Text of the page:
More than half of patients undergoing elective open abdominal or laparoscopic surgery experience residual neuromuscular blockade after tracheal extubation, according to an interim analysis of a Canadian multicenter study.
image“There are currently no prospective, multicenter studies assessing residual paralysis in Canada,” said Andre Galarneau, PhD, medical advisor at Merck Canada in Kirkland, Quebec, who led the study. “When we started asking researchers to estimate the incidence of residual paralysis in their centers, everyone was saying between 10% and 15%. But as we found out, it’s actually a lot more than that.”
The RECITE study (REsidual Curarization and its Incidence at Tracheal Extubation) prospectively examined the incidence of residual neuromuscular blockade (defined by the researchers as a train of four [TOF] ratio lower than 0.9) during routine anesthesia practice.
The interim analysis included 141 patients recruited at eight centers between June and December 2011. Neuromuscular function was assessed in each subject using acceleromyography. Although the attending anesthesiologist and nurses in the post-anesthesia care unit (PACU) were blinded to the results of acceleromyography monitoring, they were free to provide care to the patients as they saw fit. That flexibility included the dosing of the neuromuscular blocking agent, administration of the reversal agent and the decision to extubate.
The use of reversal agents and the effect of neuromuscular blocker reversal on the incidence of residual neuromuscular blockade were assessed both at extubation and on arrival in the PACU.
“You need to reach a TOF of 0.9 to be considered to be safely extubated and not have any residual paralysis,” said Dr. Galarneau, who reported the findings at the 2012 annual meeting of the Canadian Anesthesiologists’ Society (abstract 1344674).
The study population was primarily female (74%), with a median age of 45 years. Patients were undergoing laparoscopic (54%) or open abdominal (46%) surgeries, and rocuronium was used in 99% of cases. Patients received neostigmine for reversal; the median dose was 35 mcg/kg (range, 6-77 mcg/kg).
Table. Incidence of Residual Neuromuscular Blockade (TOF<0.9)

Reversal AgentNo Reversal AgentPValue
At extubation (n=141)60% (62/103)47% (18/38)0.185
On PACU arrival (n=126)49% (48/97)31% (9/29)0.092
PACU, post-anesthesia care unit; TOF, train-of-four
The overall incidence of residual paralysis was 57% at tracheal extubation and 45% on arrival to the PACU (Table).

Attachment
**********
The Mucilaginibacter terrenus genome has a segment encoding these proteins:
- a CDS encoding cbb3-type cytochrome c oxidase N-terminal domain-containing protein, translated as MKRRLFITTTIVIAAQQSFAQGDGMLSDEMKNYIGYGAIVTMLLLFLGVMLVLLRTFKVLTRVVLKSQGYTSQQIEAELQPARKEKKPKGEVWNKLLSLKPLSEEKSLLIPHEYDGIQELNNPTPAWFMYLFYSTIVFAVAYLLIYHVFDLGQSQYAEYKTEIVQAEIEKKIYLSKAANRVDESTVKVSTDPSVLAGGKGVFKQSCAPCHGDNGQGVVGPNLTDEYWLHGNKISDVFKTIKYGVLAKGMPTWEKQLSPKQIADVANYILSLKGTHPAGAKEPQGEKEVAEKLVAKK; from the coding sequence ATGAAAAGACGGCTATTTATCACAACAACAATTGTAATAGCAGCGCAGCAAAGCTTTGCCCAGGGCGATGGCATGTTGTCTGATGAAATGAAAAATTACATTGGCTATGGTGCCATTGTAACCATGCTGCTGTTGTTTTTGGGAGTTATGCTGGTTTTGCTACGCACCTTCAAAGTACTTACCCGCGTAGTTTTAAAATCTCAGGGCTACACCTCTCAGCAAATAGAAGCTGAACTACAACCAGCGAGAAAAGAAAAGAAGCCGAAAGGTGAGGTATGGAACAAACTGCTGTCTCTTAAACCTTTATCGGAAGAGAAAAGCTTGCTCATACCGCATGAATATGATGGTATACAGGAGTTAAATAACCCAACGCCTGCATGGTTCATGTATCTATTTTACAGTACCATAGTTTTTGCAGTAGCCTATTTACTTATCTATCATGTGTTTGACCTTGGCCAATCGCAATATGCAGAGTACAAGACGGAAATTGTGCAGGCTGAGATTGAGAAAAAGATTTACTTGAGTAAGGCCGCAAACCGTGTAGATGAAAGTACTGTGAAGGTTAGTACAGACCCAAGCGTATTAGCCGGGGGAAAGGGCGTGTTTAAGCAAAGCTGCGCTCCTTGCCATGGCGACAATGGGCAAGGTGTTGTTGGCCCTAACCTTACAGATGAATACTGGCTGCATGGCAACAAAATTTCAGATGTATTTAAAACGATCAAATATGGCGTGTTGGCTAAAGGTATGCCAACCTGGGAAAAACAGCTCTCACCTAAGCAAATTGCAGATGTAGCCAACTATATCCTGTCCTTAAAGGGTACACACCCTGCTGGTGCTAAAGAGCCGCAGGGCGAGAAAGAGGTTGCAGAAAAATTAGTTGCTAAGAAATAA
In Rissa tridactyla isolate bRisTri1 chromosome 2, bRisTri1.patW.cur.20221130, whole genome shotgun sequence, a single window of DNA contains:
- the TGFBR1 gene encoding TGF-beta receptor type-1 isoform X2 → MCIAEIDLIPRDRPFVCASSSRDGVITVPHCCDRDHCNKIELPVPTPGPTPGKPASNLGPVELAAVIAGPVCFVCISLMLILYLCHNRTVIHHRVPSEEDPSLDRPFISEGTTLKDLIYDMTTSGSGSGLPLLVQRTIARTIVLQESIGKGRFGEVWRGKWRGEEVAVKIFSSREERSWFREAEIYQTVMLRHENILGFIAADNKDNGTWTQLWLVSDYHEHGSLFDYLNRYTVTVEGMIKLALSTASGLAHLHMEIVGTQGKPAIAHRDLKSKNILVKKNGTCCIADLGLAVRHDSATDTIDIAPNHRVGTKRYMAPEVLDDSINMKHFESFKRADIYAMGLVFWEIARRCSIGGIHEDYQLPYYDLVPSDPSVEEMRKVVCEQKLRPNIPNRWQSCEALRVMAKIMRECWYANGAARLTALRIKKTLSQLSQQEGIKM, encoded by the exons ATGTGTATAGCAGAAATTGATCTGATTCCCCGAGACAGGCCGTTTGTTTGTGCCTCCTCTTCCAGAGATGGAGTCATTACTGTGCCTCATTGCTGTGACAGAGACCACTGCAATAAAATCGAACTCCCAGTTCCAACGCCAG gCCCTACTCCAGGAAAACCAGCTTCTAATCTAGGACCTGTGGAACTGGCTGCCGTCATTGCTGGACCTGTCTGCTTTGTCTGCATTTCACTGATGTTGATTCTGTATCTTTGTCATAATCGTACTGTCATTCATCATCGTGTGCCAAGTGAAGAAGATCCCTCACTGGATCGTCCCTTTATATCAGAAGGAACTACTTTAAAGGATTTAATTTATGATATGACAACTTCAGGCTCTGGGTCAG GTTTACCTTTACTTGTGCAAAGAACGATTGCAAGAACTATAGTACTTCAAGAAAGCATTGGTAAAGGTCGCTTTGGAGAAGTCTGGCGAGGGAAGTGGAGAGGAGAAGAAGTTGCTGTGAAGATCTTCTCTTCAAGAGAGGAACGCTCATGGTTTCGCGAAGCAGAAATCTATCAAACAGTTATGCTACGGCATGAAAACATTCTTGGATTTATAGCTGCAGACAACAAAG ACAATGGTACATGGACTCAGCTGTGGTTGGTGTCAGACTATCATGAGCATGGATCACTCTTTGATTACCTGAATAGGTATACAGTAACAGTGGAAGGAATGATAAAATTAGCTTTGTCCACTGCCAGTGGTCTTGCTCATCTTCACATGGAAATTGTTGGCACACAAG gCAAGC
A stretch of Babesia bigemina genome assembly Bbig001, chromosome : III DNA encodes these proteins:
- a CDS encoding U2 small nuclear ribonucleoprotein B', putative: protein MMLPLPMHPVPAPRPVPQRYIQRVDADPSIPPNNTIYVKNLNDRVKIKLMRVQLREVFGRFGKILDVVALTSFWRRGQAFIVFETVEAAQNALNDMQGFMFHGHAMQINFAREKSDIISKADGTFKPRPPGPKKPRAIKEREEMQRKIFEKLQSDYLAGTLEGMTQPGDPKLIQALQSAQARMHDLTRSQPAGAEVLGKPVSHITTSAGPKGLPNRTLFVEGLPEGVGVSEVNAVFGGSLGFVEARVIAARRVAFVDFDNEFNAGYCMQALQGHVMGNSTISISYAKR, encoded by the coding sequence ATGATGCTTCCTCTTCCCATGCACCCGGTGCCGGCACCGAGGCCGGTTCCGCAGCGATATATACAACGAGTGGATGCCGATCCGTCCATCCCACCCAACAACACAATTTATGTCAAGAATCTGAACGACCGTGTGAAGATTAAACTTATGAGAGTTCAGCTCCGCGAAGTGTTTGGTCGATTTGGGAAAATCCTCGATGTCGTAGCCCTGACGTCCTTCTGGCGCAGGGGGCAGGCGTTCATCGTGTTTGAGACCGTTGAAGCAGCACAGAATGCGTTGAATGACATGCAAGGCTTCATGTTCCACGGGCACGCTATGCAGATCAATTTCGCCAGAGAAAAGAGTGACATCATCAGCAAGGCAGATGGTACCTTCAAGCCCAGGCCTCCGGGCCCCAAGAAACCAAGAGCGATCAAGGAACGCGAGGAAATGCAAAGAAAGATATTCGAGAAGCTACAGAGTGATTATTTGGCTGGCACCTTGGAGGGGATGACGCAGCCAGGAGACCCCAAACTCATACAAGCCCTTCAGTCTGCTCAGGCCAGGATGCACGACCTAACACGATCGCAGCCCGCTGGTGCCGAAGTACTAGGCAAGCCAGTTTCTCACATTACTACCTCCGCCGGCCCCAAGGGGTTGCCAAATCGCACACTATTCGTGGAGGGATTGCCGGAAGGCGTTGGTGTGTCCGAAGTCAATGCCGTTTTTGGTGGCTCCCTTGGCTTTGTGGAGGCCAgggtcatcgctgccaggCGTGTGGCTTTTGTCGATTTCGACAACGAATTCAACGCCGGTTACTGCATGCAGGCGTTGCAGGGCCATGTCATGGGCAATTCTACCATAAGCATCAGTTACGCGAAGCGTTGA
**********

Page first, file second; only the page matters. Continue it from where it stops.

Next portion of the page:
Yet despite the fairly high rate of residual blockade in the study subjects, Dr. Galarneau was not surprised by the findings. “We hypothesized that we would find a rate of about 30%, but other studies have shown that these rates can be all over the map,” he said. “Nevertheless, the power of this study is that it’s multicentered and there was very little difference in terms of residual neuromuscular blockade rates between centers.”
Residual paralysis has proved to be a nettlesome problem for anesthesiologists. Recent data suggest that as many as 40,000 surgery patients in the United States each year experience serious respiratory problems resulting from unresolved neuromuscular blockade (seeAnesthesiology News, August 2011, page 1). Better use of conventional reversal agents or other interventions may be warranted in the typical clinical setting. Other potential solutions include improving the timing of reversal and better monitoring of patients, according to Dr. Galarneau.
Colin J.L. McCartney, MBChB, director of anesthesia research at Sunnybrook Health Sciences Centre in Toronto, Ontario, found the study’s incidence of residual neuromuscular block surprisingly high. “However, it is important to realize that these data are not from a randomized trial, nor do we have any information on rocuronium dose or incidence of any patient complications (subjective or objective) related to residual neuromuscular block. In other words, although the measured incidence of residual neuromuscular block was high, did this in fact make any clinical difference?”
He added, “Nevertheless, I agree with the investigators that the study underlines the need to monitor neuromuscular block in all patients given muscle relaxants, and further research to determine the clinical impact of residual neuromuscular block.”
Merck makes the reversal agent sugammadex, which is sold as Bridion outside the United States. The company hopes to obtain FDA approval for its drug later this year.